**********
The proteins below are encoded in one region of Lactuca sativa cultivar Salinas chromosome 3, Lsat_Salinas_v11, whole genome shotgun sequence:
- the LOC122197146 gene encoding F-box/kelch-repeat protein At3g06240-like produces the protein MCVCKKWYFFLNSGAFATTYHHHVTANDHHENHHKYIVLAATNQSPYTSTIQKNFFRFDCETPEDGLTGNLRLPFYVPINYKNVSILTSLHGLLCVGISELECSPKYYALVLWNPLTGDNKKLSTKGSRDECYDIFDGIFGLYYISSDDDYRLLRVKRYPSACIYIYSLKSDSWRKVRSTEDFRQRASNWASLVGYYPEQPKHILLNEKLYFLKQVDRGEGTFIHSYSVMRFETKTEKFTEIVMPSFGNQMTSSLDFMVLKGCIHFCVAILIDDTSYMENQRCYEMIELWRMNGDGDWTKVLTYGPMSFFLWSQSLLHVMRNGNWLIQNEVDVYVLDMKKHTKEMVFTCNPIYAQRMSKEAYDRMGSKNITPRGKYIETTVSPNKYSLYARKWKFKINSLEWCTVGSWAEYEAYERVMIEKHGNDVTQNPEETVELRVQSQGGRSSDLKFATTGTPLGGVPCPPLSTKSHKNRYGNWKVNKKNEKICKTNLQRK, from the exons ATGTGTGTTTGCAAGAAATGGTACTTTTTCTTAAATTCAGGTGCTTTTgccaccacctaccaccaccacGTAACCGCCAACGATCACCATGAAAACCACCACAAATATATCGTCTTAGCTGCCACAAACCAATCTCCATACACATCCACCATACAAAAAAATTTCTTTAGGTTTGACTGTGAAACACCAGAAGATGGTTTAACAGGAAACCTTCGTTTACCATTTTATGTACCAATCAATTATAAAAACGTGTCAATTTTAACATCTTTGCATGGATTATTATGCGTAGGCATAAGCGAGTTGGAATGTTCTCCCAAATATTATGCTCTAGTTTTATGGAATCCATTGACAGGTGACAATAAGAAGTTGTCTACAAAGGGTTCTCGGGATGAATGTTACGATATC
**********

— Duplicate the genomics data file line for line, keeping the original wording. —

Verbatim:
The proteins below are encoded in one region of Lactuca sativa cultivar Salinas chromosome 3, Lsat_Salinas_v11, whole genome shotgun sequence:
- the LOC122197146 gene encoding F-box/kelch-repeat protein At3g06240-like produces the protein MCVCKKWYFFLNSGAFATTYHHHVTANDHHENHHKYIVLAATNQSPYTSTIQKNFFRFDCETPEDGLTGNLRLPFYVPINYKNVSILTSLHGLLCVGISELECSPKYYALVLWNPLTGDNKKLSTKGSRDECYDIFDGIFGLYYISSDDDYRLLRVKRYPSACIYIYSLKSDSWRKVRSTEDFRQRASNWASLVGYYPEQPKHILLNEKLYFLKQVDRGEGTFIHSYSVMRFETKTEKFTEIVMPSFGNQMTSSLDFMVLKGCIHFCVAILIDDTSYMENQRCYEMIELWRMNGDGDWTKVLTYGPMSFFLWSQSLLHVMRNGNWLIQNEVDVYVLDMKKHTKEMVFTCNPIYAQRMSKEAYDRMGSKNITPRGKYIETTVSPNKYSLYARKWKFKINSLEWCTVGSWAEYEAYERVMIEKHGNDVTQNPEETVELRVQSQGGRSSDLKFATTGTPLGGVPCPPLSTKSHKNRYGNWKVNKKNEKICKTNLQRK, from the exons ATGTGTGTTTGCAAGAAATGGTACTTTTTCTTAAATTCAGGTGCTTTTgccaccacctaccaccaccacGTAACCGCCAACGATCACCATGAAAACCACCACAAATATATCGTCTTAGCTGCCACAAACCAATCTCCATACACATCCACCATACAAAAAAATTTCTTTAGGTTTGACTGTGAAACACCAGAAGATGGTTTAACAGGAAACCTTCGTTTACCATTTTATGTACCAATCAATTATAAAAACGTGTCAATTTTAACATCTTTGCATGGATTATTATGCGTAGGCATAAGCGAGTTGGAATGTTCTCCCAAATATTATGCTCTAGTTTTATGGAATCCATTGACAGGTGACAATAAGAAGTTGTCTACAAAGGGTTCTCGGGATGAATGTTACGATATC